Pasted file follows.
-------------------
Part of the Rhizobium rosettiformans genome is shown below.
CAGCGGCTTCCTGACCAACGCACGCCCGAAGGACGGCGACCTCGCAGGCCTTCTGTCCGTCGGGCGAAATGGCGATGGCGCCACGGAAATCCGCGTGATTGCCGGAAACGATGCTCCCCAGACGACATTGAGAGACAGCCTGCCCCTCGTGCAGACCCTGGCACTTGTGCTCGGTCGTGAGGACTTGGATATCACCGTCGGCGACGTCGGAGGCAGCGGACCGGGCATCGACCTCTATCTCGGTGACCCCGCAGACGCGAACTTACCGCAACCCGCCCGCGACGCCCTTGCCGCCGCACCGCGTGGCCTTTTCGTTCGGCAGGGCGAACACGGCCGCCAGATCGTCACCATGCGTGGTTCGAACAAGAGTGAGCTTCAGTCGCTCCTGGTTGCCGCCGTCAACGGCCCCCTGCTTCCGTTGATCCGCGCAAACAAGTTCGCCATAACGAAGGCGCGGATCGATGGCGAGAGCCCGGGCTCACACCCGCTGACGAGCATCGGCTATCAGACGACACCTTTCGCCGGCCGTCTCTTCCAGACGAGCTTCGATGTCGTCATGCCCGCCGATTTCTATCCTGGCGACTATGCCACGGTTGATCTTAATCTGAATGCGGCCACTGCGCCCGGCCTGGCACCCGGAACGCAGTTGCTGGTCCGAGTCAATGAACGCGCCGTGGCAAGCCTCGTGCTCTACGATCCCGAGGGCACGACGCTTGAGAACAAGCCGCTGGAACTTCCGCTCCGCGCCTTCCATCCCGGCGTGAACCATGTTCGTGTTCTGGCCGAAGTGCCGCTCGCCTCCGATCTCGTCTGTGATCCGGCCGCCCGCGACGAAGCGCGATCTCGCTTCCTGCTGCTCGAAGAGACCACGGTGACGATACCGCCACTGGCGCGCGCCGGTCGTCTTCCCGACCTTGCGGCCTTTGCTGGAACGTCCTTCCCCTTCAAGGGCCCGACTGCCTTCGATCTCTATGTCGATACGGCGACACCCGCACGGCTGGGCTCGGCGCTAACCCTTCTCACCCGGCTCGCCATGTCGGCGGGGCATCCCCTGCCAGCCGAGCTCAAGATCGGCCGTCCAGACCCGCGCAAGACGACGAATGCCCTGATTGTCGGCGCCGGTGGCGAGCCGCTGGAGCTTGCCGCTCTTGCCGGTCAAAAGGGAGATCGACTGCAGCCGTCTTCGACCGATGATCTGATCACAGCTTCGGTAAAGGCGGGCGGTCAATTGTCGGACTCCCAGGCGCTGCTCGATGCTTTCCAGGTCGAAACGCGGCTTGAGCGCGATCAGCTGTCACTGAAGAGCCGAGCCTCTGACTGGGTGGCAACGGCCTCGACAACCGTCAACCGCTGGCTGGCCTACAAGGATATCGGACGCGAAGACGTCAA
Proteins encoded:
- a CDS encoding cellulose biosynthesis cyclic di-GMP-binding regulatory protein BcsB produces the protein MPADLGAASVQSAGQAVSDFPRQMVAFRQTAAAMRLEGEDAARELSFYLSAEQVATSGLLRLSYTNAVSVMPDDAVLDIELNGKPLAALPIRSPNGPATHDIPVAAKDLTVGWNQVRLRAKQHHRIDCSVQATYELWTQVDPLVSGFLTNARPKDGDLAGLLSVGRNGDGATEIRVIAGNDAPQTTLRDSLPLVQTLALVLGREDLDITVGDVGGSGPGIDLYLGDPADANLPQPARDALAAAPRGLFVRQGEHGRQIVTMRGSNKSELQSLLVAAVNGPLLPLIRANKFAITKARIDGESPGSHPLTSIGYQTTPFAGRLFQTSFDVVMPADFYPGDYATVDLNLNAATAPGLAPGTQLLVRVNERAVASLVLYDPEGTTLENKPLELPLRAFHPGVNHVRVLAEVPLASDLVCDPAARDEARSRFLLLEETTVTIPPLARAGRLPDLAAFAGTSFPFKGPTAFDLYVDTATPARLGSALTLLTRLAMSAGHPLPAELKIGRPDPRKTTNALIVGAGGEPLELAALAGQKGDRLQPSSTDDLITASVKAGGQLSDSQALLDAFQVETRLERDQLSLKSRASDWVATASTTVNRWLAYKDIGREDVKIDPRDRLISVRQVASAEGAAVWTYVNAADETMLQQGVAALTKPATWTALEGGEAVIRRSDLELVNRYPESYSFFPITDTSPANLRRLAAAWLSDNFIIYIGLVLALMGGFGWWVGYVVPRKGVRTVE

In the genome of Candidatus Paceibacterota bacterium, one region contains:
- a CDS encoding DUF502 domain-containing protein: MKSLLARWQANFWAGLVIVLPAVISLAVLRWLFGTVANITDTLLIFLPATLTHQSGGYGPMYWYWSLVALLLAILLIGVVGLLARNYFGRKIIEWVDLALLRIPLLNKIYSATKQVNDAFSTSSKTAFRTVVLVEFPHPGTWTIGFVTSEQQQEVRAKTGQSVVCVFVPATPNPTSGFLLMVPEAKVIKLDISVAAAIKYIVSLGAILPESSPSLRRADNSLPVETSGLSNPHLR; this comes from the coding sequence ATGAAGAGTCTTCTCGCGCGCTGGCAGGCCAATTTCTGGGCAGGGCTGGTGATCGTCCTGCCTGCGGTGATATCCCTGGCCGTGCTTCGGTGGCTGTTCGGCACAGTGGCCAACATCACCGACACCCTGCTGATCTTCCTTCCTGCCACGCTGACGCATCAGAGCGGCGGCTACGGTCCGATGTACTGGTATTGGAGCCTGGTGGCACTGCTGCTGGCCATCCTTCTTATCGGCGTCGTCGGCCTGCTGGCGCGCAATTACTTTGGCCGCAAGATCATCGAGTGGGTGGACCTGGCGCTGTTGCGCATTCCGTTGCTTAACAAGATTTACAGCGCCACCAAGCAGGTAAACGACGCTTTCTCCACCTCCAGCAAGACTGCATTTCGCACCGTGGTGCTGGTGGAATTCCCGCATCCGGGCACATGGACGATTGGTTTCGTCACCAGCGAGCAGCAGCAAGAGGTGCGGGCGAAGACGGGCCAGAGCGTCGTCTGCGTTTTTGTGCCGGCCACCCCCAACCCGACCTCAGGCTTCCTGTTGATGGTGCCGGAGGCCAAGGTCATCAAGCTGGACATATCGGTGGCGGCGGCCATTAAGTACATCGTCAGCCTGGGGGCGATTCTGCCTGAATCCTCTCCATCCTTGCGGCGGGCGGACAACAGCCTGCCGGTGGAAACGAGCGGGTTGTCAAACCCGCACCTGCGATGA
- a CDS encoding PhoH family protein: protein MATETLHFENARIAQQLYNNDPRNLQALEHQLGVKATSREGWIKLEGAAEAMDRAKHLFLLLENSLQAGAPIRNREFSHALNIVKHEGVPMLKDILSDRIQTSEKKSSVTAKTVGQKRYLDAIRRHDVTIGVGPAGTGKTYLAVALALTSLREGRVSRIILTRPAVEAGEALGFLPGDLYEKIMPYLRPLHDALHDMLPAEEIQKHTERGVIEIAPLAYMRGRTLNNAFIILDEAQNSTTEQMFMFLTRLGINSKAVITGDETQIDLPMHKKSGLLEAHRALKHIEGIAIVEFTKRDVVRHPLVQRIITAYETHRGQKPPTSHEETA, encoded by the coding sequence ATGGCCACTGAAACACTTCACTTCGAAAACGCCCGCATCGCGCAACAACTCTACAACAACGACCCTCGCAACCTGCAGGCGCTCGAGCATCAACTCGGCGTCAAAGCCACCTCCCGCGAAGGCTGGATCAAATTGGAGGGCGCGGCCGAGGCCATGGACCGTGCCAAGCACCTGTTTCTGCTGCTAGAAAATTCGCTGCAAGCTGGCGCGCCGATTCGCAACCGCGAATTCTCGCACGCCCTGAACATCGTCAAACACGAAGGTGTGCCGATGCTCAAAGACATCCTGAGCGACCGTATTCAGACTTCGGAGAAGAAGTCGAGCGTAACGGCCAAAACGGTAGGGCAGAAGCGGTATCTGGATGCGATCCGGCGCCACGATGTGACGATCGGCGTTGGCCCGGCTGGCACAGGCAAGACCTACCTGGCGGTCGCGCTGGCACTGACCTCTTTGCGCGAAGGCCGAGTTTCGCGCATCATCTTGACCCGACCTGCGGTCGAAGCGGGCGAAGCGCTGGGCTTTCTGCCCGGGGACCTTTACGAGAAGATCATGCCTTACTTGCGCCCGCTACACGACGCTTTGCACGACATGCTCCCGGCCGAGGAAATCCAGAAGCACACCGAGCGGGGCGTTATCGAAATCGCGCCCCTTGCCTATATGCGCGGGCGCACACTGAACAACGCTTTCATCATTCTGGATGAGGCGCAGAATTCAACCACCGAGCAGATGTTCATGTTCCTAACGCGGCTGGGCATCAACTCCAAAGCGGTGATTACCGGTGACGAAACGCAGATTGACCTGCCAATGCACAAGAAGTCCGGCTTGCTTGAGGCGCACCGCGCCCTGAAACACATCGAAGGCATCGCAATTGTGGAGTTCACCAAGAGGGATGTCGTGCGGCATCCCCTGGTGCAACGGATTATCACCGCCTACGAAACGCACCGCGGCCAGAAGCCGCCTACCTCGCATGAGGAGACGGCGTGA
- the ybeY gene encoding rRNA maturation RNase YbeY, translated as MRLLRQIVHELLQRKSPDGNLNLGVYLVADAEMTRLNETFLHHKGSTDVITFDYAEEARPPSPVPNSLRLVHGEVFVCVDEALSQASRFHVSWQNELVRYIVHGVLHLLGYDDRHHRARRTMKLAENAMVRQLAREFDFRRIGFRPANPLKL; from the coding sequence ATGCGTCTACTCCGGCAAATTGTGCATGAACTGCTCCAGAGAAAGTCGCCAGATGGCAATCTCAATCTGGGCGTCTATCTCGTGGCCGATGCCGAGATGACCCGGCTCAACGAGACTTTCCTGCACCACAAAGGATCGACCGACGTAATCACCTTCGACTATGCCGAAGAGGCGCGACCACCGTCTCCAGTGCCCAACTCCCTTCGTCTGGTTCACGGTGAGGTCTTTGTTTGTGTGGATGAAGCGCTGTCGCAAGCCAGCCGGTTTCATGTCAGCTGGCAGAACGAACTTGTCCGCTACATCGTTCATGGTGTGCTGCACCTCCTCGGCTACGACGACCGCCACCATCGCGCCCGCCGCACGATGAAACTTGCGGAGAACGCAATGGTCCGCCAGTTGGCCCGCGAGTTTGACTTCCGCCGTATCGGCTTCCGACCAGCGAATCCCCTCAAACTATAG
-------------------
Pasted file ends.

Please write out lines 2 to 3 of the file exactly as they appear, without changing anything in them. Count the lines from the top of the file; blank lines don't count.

CAGCGGCTTCCTGACCAACGCACGCCCGAAGGACGGCGACCTCGCAGGCCTTCTGTCCGTCGGGCGAAATGGCGATGGCGCCACGGAAATCCGCGTGATTGCCGGAAACGATGCTCCCCAGACGACATTGAGAGACAGCCTGCCCCTCGTGCAGACCCTGGCACTTGTGCTCGGTCGTGAGGACTTGGATATCACCGTCGGCGACGTCGGAGGCAGCGGACCGGGCATCGACCTCTATCTCGGTGACCCCGCAGACGCGAACTTACCGCAACCCGCCCGCGACGCCCTTGCCGCCGCACCGCGTGGCCTTTTCGTTCGGCAGGGCGAACACGGCCGCCAGATCGTCACCATGCGTGGTTCGAACAAGAGTGAGCTTCAGTCGCTCCTGGTTGCCGCCGTCAACGGCCCCCTGCTTCCGTTGATCCGCGCAAACAAGTTCGCCATAACGAAGGCGCGGATCGATGGCGAGAGCCCGGGCTCACACCCGCTGACGAGCATCGGCTATCAGACGACACCTTTCGCCGGCCGTCTCTTCCAGACGAGCTTCGATGTCGTCATGCCCGCCGATTTCTATCCTGGCGACTATGCCACGGTTGATCTTAATCTGAATGCGGCCACTGCGCCCGGCCTGGCACCCGGAACGCAGTTGCTGGTCCGAGTCAATGAACGCGCCGTGGCAAGCCTCGTGCTCTACGATCCCGAGGGCACGACGCTTGAGAACAAGCCGCTGGAACTTCCGCTCCGCGCCTTCCATCCCGGCGTGAACCATGTTCGTGTTCTGGCCGAAGTGCCGCTCGCCTCCGATCTCGTCTGTGATCCGGCCGCCCGCGACGAAGCGCGATCTCGCTTCCTGCTGCTCGAAGAGACCACGGTGACGATACCGCCACTGGCGCGCGCCGGTCGTCTTCCCGACCTTGCGGCCTTTGCTGGAACGTCCTTCCCCTTCAAGGGCCCGACTGCCTTCGATCTCTATGTCGATACGGCGACACCCGCACGGCTGGGCTCGGCGCTAACCCTTCTCACCCGGCTCGCCATGTCGGCGGGGCATCCCCTGCCAGCCGAGCTCAAGATCGGCCGTCCAGACCCGCGCAAGACGACGAATGCCCTGATTGTCGGCGCCGGTGGCGAGCCGCTGGAGCTTGCCGCTCTTGCCGGTCAAAAGGGAGATCGACTGCAGCCGTCTTCGACCGATGATCTGATCACAGCTTCGGTAAAGGCGGGCGGTCAATTGTCGGACTCCCAGGCGCTGCTCGATGCTTTCCAGGTCGAAACGCGGCTTGAGCGCGATCAGCTGTCACTGAAGAGCCGAGCCTCTGACTGGGTGGCAACGGCCTCGACAACCGTCAACCGCTGGCTGGCCTACAAGGATATCGGACGCGAAGACGTCAA
Proteins encoded: